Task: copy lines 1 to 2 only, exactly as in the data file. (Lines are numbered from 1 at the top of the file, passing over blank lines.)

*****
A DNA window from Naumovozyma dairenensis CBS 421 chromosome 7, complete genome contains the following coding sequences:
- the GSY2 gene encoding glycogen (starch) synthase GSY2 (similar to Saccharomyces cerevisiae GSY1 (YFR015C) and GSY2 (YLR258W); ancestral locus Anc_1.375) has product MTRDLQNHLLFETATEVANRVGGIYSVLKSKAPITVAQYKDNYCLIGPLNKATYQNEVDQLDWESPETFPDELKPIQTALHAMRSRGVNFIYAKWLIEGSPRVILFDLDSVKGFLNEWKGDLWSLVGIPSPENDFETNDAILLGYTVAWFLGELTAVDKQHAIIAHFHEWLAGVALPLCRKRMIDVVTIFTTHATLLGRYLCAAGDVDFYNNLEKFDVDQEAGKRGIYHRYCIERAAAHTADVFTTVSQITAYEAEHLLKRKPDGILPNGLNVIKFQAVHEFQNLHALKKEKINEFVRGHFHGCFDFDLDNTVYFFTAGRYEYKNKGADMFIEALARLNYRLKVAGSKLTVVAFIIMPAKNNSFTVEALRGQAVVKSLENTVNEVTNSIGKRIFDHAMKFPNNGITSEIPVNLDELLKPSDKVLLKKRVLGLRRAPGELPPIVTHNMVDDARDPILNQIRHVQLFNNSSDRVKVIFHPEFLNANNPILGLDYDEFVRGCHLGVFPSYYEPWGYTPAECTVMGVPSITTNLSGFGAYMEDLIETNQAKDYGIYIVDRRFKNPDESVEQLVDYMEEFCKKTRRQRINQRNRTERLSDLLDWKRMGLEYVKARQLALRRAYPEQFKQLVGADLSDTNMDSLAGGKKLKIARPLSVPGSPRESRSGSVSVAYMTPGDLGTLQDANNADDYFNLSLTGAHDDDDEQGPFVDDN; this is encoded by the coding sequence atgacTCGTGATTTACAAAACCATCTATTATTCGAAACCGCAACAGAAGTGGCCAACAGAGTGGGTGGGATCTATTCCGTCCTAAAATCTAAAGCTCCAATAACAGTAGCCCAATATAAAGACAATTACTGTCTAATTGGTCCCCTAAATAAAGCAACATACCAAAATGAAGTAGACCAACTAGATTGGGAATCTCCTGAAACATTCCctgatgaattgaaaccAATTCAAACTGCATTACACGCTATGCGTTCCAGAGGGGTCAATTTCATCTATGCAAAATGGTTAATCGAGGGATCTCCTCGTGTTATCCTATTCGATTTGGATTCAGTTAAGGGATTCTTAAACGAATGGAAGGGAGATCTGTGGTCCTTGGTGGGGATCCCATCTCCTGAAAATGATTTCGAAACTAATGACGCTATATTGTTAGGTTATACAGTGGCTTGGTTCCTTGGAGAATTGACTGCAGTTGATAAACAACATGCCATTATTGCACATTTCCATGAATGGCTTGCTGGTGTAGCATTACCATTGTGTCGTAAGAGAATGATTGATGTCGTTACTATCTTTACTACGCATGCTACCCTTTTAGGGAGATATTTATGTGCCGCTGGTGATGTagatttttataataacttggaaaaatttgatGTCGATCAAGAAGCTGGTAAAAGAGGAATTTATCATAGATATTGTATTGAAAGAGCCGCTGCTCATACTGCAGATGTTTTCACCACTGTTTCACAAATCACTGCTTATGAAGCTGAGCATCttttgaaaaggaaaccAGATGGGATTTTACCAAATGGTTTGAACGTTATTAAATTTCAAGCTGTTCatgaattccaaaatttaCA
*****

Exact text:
A DNA window from Naumovozyma dairenensis CBS 421 chromosome 7, complete genome contains the following coding sequences:
- the GSY2 gene encoding glycogen (starch) synthase GSY2 (similar to Saccharomyces cerevisiae GSY1 (YFR015C) and GSY2 (YLR258W); ancestral locus Anc_1.375) has product MTRDLQNHLLFETATEVANRVGGIYSVLKSKAPITVAQYKDNYCLIGPLNKATYQNEVDQLDWESPETFPDELKPIQTALHAMRSRGVNFIYAKWLIEGSPRVILFDLDSVKGFLNEWKGDLWSLVGIPSPENDFETNDAILLGYTVAWFLGELTAVDKQHAIIAHFHEWLAGVALPLCRKRMIDVVTIFTTHATLLGRYLCAAGDVDFYNNLEKFDVDQEAGKRGIYHRYCIERAAAHTADVFTTVSQITAYEAEHLLKRKPDGILPNGLNVIKFQAVHEFQNLHALKKEKINEFVRGHFHGCFDFDLDNTVYFFTAGRYEYKNKGADMFIEALARLNYRLKVAGSKLTVVAFIIMPAKNNSFTVEALRGQAVVKSLENTVNEVTNSIGKRIFDHAMKFPNNGITSEIPVNLDELLKPSDKVLLKKRVLGLRRAPGELPPIVTHNMVDDARDPILNQIRHVQLFNNSSDRVKVIFHPEFLNANNPILGLDYDEFVRGCHLGVFPSYYEPWGYTPAECTVMGVPSITTNLSGFGAYMEDLIETNQAKDYGIYIVDRRFKNPDESVEQLVDYMEEFCKKTRRQRINQRNRTERLSDLLDWKRMGLEYVKARQLALRRAYPEQFKQLVGADLSDTNMDSLAGGKKLKIARPLSVPGSPRESRSGSVSVAYMTPGDLGTLQDANNADDYFNLSLTGAHDDDDEQGPFVDDN; this is encoded by the coding sequence atgacTCGTGATTTACAAAACCATCTATTATTCGAAACCGCAACAGAAGTGGCCAACAGAGTGGGTGGGATCTATTCCGTCCTAAAATCTAAAGCTCCAATAACAGTAGCCCAATATAAAGACAATTACTGTCTAATTGGTCCCCTAAATAAAGCAACATACCAAAATGAAGTAGACCAACTAGATTGGGAATCTCCTGAAACATTCCctgatgaattgaaaccAATTCAAACTGCATTACACGCTATGCGTTCCAGAGGGGTCAATTTCATCTATGCAAAATGGTTAATCGAGGGATCTCCTCGTGTTATCCTATTCGATTTGGATTCAGTTAAGGGATTCTTAAACGAATGGAAGGGAGATCTGTGGTCCTTGGTGGGGATCCCATCTCCTGAAAATGATTTCGAAACTAATGACGCTATATTGTTAGGTTATACAGTGGCTTGGTTCCTTGGAGAATTGACTGCAGTTGATAAACAACATGCCATTATTGCACATTTCCATGAATGGCTTGCTGGTGTAGCATTACCATTGTGTCGTAAGAGAATGATTGATGTCGTTACTATCTTTACTACGCATGCTACCCTTTTAGGGAGATATTTATGTGCCGCTGGTGATGTagatttttataataacttggaaaaatttgatGTCGATCAAGAAGCTGGTAAAAGAGGAATTTATCATAGATATTGTATTGAAAGAGCCGCTGCTCATACTGCAGATGTTTTCACCACTGTTTCACAAATCACTGCTTATGAAGCTGAGCATCttttgaaaaggaaaccAGATGGGATTTTACCAAATGGTTTGAACGTTATTAAATTTCAAGCTGTTCatgaattccaaaatttaCA